China’s government weighed into a spat between Australia, Huawei and ZTE, warning a move which effectively blocks the vendors from bidding for 5G infrastructure contracts would ultimately harm businesses in the country, The Australian Financial Review reported.
In what the newspaper noted was a rare intervention from Chinese authorities, the country’s Ministry of Commerce issued a statement criticising the move by Australia’s government, which was announced last week. The de-facto ban would “have a negative impact” on the business interests of both countries, the Ministry warned.
Stepping up its attack, the commerce department urged Australia to “follow the path of bilateral business and trade cooperation” and not use national security concerns as an excuse to “intervene and restrict the normal business operations” of Chinese companies.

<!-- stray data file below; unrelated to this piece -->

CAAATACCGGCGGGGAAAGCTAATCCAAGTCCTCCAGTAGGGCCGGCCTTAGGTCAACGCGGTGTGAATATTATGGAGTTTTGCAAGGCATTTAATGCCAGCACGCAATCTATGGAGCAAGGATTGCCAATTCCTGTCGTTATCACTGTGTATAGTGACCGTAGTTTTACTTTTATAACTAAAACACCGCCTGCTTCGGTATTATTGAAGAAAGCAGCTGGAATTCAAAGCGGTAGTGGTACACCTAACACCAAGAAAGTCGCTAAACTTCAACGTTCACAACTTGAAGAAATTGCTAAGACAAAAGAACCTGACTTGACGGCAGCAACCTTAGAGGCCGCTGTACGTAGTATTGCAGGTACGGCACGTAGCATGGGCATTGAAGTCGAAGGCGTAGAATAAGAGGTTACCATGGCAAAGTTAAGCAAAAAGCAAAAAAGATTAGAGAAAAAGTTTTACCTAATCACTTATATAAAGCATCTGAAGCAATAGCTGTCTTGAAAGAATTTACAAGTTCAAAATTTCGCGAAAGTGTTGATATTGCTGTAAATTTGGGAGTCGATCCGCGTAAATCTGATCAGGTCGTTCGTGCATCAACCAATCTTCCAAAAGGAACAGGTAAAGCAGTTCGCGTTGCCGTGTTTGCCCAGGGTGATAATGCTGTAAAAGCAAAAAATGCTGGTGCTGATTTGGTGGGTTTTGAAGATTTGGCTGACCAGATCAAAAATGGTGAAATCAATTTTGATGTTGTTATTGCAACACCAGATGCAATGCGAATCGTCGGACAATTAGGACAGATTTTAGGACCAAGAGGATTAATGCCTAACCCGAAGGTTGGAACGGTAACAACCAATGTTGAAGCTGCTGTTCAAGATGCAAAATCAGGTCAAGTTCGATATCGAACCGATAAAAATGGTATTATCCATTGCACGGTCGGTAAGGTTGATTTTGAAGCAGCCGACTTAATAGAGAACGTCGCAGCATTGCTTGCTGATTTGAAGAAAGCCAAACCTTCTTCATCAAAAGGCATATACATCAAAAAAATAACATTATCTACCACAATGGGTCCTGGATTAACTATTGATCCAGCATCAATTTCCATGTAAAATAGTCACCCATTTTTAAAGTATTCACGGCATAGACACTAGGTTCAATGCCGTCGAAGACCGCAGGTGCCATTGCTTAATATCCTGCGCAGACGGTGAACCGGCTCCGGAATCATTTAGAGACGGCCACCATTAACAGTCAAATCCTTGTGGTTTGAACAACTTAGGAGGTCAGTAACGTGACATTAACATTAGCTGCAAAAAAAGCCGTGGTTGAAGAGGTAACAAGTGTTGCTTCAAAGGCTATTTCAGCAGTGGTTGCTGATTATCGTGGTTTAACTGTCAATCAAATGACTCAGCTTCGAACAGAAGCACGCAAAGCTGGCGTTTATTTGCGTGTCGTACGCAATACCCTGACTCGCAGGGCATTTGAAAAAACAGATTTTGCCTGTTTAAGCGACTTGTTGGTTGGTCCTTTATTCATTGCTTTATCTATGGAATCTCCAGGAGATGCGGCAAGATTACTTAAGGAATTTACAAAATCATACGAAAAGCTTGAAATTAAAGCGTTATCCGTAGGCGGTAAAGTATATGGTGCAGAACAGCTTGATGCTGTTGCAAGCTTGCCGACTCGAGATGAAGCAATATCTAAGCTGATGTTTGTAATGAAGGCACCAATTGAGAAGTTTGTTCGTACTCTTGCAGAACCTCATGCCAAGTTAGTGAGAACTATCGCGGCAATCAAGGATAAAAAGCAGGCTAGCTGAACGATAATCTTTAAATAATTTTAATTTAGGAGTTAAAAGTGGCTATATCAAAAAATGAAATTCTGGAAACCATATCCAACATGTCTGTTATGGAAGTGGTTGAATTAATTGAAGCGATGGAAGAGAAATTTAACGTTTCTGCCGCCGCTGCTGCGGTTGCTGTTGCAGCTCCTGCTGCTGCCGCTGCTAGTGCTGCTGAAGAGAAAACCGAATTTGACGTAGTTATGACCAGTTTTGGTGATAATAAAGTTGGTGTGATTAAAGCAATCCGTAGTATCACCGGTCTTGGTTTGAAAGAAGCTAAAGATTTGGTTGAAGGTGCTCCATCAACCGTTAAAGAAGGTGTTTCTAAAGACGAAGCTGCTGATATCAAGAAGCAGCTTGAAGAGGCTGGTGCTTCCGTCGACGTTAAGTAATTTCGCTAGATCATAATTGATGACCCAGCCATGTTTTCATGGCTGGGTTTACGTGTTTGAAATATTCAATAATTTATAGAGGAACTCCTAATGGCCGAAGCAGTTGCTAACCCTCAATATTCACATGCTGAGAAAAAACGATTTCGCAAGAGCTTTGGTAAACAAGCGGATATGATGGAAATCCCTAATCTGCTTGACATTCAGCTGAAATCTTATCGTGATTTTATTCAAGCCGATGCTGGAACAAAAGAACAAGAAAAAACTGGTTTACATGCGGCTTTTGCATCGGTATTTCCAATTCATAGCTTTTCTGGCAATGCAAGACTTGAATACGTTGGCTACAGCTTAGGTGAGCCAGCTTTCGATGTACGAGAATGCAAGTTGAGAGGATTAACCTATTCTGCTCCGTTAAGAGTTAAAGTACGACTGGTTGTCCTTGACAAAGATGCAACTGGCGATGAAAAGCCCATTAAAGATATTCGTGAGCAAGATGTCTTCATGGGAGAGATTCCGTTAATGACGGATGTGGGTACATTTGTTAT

While not specifically naming Huawei and ZTE in its action, Australia’s decision to block vendors it believes may be under the influence of “extrajudicial directions from a foreign government” from participating in 5G rollouts appears to be a thinly veiled attack on the pair.
In an official response, Huawei branded the move as “politically motivated” and warned it would ultimately lead to higher prices for Australian consumers and businesses because the reduced competition for contracts would lead to higher 5G network construction costs. The increased outlay would inevitably be passed on to customers, it argued.
The vendor also noted Chinese law prohibits government intervention in its business, adding it had never been compelled by any government to “engage in intelligence work”.